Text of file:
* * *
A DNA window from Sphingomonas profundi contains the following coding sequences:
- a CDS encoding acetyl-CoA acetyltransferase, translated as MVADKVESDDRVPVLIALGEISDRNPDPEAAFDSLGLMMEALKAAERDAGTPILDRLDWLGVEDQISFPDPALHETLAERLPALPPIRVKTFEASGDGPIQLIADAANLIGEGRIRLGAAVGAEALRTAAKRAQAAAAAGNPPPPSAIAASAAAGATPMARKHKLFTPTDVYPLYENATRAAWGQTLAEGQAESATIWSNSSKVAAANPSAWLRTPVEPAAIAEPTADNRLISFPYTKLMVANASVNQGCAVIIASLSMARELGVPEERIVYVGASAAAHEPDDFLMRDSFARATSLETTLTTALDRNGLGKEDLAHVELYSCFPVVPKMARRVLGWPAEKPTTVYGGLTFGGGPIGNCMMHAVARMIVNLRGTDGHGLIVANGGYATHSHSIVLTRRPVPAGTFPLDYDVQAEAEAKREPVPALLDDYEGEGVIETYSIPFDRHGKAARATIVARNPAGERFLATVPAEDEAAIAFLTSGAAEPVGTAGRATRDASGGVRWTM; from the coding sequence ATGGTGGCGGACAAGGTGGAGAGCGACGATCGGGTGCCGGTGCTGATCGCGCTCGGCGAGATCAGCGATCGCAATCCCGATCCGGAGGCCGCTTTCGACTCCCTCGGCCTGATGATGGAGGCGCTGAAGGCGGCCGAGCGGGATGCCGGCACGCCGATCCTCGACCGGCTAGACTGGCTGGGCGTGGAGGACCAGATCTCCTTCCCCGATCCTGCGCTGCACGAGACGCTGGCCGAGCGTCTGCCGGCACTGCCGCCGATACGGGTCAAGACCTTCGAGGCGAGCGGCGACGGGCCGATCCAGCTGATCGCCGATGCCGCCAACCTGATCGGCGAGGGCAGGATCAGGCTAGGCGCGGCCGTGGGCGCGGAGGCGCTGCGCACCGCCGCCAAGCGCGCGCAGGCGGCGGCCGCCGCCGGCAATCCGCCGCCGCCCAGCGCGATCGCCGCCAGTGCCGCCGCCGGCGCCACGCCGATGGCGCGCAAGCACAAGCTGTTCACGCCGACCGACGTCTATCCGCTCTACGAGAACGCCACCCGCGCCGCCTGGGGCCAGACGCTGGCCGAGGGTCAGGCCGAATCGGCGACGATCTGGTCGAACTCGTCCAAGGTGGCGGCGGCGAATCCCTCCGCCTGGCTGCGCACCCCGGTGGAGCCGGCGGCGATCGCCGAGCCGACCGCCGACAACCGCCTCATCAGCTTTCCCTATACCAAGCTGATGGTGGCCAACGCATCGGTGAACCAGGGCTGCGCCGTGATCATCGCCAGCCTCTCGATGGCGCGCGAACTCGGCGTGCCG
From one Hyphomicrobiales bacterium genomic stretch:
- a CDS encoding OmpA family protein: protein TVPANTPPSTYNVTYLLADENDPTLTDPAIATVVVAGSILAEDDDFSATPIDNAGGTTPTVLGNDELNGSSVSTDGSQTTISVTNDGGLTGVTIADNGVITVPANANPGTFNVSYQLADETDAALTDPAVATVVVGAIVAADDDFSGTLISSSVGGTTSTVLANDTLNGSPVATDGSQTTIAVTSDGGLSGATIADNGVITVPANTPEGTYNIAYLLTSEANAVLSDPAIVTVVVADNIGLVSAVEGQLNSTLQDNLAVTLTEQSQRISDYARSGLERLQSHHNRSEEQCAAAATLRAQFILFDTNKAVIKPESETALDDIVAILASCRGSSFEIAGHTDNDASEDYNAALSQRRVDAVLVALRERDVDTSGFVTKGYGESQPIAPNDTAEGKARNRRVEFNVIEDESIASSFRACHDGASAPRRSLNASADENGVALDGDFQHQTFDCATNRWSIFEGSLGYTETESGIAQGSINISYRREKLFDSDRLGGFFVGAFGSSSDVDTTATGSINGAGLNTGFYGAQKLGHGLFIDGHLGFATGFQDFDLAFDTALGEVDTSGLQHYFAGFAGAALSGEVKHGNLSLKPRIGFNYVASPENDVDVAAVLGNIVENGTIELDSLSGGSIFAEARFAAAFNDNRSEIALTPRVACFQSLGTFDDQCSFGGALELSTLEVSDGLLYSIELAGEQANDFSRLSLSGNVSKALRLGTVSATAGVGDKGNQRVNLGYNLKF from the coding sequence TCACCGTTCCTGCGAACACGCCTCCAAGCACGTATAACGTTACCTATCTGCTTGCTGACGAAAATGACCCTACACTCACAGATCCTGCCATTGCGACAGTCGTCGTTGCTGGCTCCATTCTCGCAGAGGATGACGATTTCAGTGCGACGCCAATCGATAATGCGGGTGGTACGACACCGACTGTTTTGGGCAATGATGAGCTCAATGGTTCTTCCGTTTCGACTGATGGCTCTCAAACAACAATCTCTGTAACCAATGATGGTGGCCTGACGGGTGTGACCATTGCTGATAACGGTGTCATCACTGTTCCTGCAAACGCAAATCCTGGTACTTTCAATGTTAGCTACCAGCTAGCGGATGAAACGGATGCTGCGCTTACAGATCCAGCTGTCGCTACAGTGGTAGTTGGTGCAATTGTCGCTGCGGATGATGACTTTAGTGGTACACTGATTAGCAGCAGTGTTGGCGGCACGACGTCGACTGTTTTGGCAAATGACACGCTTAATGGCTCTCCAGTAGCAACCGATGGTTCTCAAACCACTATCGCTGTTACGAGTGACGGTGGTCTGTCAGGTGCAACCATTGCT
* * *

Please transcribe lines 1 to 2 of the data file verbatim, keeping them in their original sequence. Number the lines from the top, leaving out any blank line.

A DNA window from Sphingomonas profundi contains the following coding sequences:
- a CDS encoding acetyl-CoA acetyltransferase, translated as MVADKVESDDRVPVLIALGEISDRNPDPEAAFDSLGLMMEALKAAERDAGTPILDRLDWLGVEDQISFPDPALHETLAERLPALPPIRVKTFEASGDGPIQLIADAANLIGEGRIRLGAAVGAEALRTAAKRAQAAAAAGNPPPPSAIAASAAAGATPMARKHKLFTPTDVYPLYENATRAAWGQTLAEGQAESATIWSNSSKVAAANPSAWLRTPVEPAAIAEPTADNRLISFPYTKLMVANASVNQGCAVIIASLSMARELGVPEERIVYVGASAAAHEPDDFLMRDSFARATSLETTLTTALDRNGLGKEDLAHVELYSCFPVVPKMARRVLGWPAEKPTTVYGGLTFGGGPIGNCMMHAVARMIVNLRGTDGHGLIVANGGYATHSHSIVLTRRPVPAGTFPLDYDVQAEAEAKREPVPALLDDYEGEGVIETYSIPFDRHGKAARATIVARNPAGERFLATVPAEDEAAIAFLTSGAAEPVGTAGRATRDASGGVRWTM; from the coding sequence ATGGTGGCGGACAAGGTGGAGAGCGACGATCGGGTGCCGGTGCTGATCGCGCTCGGCGAGATCAGCGATCGCAATCCCGATCCGGAGGCCGCTTTCGACTCCCTCGGCCTGATGATGGAGGCGCTGAAGGCGGCCGAGCGGGATGCCGGCACGCCGATCCTCGACCGGCTAGACTGGCTGGGCGTGGAGGACCAGATCTCCTTCCCCGATCCTGCGCTGCACGAGACGCTGGCCGAGCGTCTGCCGGCACTGCCGCCGATACGGGTCAAGACCTTCGAGGCGAGCGGCGACGGGCCGATCCAGCTGATCGCCGATGCCGCCAACCTGATCGGCGAGGGCAGGATCAGGCTAGGCGCGGCCGTGGGCGCGGAGGCGCTGCGCACCGCCGCCAAGCGCGCGCAGGCGGCGGCCGCCGCCGGCAATCCGCCGCCGCCCAGCGCGATCGCCGCCAGTGCCGCCGCCGGCGCCACGCCGATGGCGCGCAAGCACAAGCTGTTCACGCCGACCGACGTCTATCCGCTCTACGAGAACGCCACCCGCGCCGCCTGGGGCCAGACGCTGGCCGAGGGTCAGGCCGAATCGGCGACGATCTGGTCGAACTCGTCCAAGGTGGCGGCGGCGAATCCCTCCGCCTGGCTGCGCACCCCGGTGGAGCCGGCGGCGATCGCCGAGCCGACCGCCGACAACCGCCTCATCAGCTTTCCCTATACCAAGCTGATGGTGGCCAACGCATCGGTGAACCAGGGCTGCGCCGTGATCATCGCCAGCCTCTCGATGGCGCGCGAACTCGGCGTGCCG